I was temping, and I met another temp who did stand up. And she encouraged me to try it out. So I wrote like little my first set, I wrote on the back of like, a piece of wrapping paper while I was temping, and all I know is like that set did have a crop dusting joke on it, which is so like, humiliating to me. Like, I’d like to, like think my first jokes were brilliant. And I went and did a set at the Parkside Lounge, which was hosted by Joey Gay and Damien Sammarco, I think was his name. And it was like such a, you know, I don’t want to say boys club, but it was just a lot of dudes. And they were you know, it was it was a very, it was, I would say it was a fun room, and I you know, I kind of caught the bug a little bit.


Samantha Bee  11:48

Did you? Did you catch it right away, you were like, I like, I will do this, like, what made you decide to do it a second time, because I feel like that’s the real that’s the real thing.


Chelsea Peretti  11:59

Proving myself, I mean, I think for me stand up so much of it is about proving myself. I mean, that’s the negative I would say and the positive is that I loved the immediacy of like, I can think of something today and I can say it to a bunch of people tonight, right? You know, I loved that, you know, feeling of immediacy and control in having your, your voice completely untouched, for better or for worse, you know, and directly to a group of people, I think was exciting to me. I because I wanted to be an actor, but I just didn’t feel like I didn’t feel like anyone was gonna write something for someone like me. So there was a sense of having some more control with stand up.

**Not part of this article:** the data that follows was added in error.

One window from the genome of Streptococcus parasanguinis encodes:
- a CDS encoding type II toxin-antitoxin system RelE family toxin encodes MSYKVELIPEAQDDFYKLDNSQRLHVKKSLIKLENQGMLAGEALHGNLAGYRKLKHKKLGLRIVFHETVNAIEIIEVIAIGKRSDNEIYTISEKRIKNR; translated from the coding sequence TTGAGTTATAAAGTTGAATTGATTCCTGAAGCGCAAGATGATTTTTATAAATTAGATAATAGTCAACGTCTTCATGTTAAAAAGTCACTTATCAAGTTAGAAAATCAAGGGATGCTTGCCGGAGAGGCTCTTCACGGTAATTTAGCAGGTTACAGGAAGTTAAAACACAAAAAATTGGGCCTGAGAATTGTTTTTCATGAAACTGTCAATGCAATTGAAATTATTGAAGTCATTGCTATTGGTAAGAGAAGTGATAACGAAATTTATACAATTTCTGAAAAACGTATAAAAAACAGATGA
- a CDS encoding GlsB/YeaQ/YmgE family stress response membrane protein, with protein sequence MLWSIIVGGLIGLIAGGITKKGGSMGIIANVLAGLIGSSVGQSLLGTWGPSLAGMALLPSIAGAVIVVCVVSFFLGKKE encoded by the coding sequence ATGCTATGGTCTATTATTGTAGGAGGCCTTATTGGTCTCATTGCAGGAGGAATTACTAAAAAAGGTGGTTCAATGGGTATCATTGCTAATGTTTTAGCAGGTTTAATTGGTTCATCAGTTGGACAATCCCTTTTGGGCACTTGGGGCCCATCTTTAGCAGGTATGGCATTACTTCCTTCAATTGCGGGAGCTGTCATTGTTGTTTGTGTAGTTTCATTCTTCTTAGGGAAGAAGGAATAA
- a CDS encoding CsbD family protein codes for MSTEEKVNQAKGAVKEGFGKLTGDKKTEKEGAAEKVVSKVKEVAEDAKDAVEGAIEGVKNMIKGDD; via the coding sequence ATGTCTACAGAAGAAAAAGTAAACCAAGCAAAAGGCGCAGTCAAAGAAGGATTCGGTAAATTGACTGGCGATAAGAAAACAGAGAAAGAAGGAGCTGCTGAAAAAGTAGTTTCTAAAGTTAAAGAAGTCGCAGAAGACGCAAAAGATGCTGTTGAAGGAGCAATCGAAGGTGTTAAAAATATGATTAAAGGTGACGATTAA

Samantha Bee  12:47

We’ll be right back with Chelsea Peretti after this.


Samantha Bee  13:07

I feel like having your your words, like untouched by other people’s hands or minds is kind of it’s rare in this industry. And it’s just like an exciting, like having any element of control in the entertainment industry is such a beautiful gift.


Chelsea Peretti  13:26

It is, yeah. I mean, it also can be sort of, you know, it’s such a lone wolf thing. And it can be sort of exhausting, and I think, you know, in the same way that I’m talking about being torn about things, like, you know, I loved being in a writers room and the collaborative newness and the riffing on things in a group and you know, there is that and stand up off stage. But, you know, especially once you start succeeding and stand up, it actually in some ways becomes lonelier, because when you’re all doing open mics, you’re kind of all in the same boat, and you’re hanging out every night at different open mics, or shows. Even when you get a little better, you’re still on the same shows a lot at least, that was my experience. But then once people start going on the road, and headlining, you’re kind of off on your own so much more.